Originating from architectural design (as in design of buildings), when design patterns crossed over to computer programming in the 1980’s, only a small group of people using a language called “SmallTalk” were applying them. In 1995, a group of four authors released a book called “Design Patterns: Elements of Reusable Object-Oriented Software”.
The four authors where nicked the “Gang of Four”. SmallTalk, but also C++ where the languages applying design patterns at that time. It is still the most respected book on design patterns to this date. “Gang of Four” (abbr. GoF) is also commonly used to refer to the book, rather than the authors.
Soon after, ‘Gurus’ such as Martin Fowler started publishing their own works, perhaps most notably “Patterns of Enterprise Application Architecture” (abbr. PoEAA). By then, most books where using Java in their examples. The Java community has played a big part in the evolution of Design Patterns, not in the last place thanks to efforts from Alur et al. with their “J2EE Core Patterns”.
Nowadays it’s a quite common approach to have models that essentially just represent database tables, and may support saving the model instance right to the database. While the ActiveRecord pattern and things like Doctrine are useful, you may sometimes want to decouple the actual storage mechanism from the rest of the code.
This is where the Data Access Object pattern comes in. It’s a pattern which abstracts the details of the storage mechanism – be it a relational database, OO database, an XML file or whatever. The advantage of this is that you can easily implement different methods to persist objects without having to rewrite parts of your code.
I’m again going to use the programming language quiz game I wrote as an example. Since I initially wrote it to use Doctrine ORM directly, and both the old and new code are available, you can easily see how the code was improved.
Tony Marston gives a nice intro to OOP:
The problem with OOP is that there is no clear definition of what it is and what it is not. Since its first appearance numerous people have expanded on its original definition (whatever that was) and invented new ‘rules’ which in turn have been subject to different interpretations. For each interpretation there are also many different possible implementations. There is no single definition, or set of definitions, which is universally accepted, therefore, no matter what you do, somebody somewhere will always find a reason to complain that ‘you are wrong!’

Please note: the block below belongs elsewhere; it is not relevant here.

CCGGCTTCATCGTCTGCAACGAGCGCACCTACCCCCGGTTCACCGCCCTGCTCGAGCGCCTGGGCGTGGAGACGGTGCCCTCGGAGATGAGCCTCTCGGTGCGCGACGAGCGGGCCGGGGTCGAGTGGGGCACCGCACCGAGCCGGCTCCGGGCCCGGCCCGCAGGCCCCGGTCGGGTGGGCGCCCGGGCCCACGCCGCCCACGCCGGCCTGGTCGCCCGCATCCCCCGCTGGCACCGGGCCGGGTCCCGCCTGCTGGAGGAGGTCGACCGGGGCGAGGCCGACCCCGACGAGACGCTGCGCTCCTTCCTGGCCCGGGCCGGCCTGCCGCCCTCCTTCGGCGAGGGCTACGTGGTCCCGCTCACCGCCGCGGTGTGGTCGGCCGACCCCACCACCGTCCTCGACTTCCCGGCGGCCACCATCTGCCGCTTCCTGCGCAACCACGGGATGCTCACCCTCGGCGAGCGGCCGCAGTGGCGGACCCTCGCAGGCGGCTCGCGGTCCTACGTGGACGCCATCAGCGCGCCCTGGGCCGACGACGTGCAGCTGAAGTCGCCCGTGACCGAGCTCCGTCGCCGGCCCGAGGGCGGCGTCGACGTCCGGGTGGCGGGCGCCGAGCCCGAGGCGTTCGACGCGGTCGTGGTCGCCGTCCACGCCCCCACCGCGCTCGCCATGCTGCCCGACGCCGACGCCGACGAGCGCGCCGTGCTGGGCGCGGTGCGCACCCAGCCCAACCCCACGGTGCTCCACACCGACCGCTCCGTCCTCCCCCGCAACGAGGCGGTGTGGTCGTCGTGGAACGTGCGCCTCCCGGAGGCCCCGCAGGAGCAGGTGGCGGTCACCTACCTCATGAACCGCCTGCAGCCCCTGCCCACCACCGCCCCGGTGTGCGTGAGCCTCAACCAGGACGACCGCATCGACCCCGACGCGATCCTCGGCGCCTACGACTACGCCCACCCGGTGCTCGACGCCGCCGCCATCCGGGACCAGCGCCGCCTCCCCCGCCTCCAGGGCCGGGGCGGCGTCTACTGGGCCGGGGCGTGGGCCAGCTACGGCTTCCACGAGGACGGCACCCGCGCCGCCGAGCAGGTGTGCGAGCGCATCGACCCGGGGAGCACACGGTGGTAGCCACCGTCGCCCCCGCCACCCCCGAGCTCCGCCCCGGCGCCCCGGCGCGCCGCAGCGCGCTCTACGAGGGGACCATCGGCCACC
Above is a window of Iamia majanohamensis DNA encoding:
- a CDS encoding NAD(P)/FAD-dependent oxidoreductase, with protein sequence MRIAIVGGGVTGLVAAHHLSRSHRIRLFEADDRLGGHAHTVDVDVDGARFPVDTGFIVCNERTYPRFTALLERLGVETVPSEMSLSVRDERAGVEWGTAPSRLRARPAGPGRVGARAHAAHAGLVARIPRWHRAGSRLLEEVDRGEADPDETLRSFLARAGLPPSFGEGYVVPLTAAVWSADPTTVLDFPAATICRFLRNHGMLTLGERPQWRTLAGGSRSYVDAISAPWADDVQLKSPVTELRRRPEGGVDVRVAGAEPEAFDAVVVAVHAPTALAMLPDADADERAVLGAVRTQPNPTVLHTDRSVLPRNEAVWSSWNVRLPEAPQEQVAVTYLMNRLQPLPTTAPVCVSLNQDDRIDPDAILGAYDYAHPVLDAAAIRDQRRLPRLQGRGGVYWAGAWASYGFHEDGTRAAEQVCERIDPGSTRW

This article is highly recommended if you want to know the basics of OOP and also the intermediate level of OO programming.
This article by Tony Marston is an important one since it deals with the best practices of OO programming. I could say the article is not language specific but since he mostly deals with PHP and MySQL, the codes are based on PHP. Describes topics such as Data Dictionary, Entities, and OOP pagination system. He also shows how to store the state of an object in one page and then “resume” that state in another PHP script by using PHP’s built-in session object. Pretty neat, huh?
Some other good resources to learn about TraceMonkey:
The article from noupe.com provides the reader with 10 useful and practical ideas for using AJAX (don’t know what’s that yet?) After the “Ajaxian Revolution”, many sites started to AJAX almost without thinking. They were trying to squeeze AJAX into whatever they think was possible. This lead to memory leaks, security holes, and made them look like ***holes (even though I censored my badmouth, people can still get what I am saying. See RIAA and the homeez, you can NEVER censor the Internet!). So here are the 10 practical uses for AJAX:
- Login Forms
- Voting and Rating
- Updating With User Content
- Form Submission & Validation
- Chat Rooms And Instant Messaging
- Slicker UIs
- External Widgets
- Lightboxes instead of pop-ups
- Using AJAX With Flash
I was just thinking…the #10 usage seems pretty cool. We all know how Flash revolutionized the Internet and we also know how AJAX is revolutionizing the web today, and now if you think about mashing up these two mammoths of web, you can create a monolith!
Database connectivity is one of the most important columns of a dynamic web. Besides being able to handle database queries with great flexibility, a website must provide the database with strong security. One solution is to write some thousands of lines codes and repeat the process for future projects OR use a single class to handle all the database functions for all your projects. Since I have one of the most powerful assets a good programmer must have that is, laziness, I would opt for the second option.
This article from Particletree.com provides a solid background for creating really flexible database classes that you can extend in the future. Also, they provide the article for three different languages (although you can adapt the idea for almost infinite number of languages). Enjoy!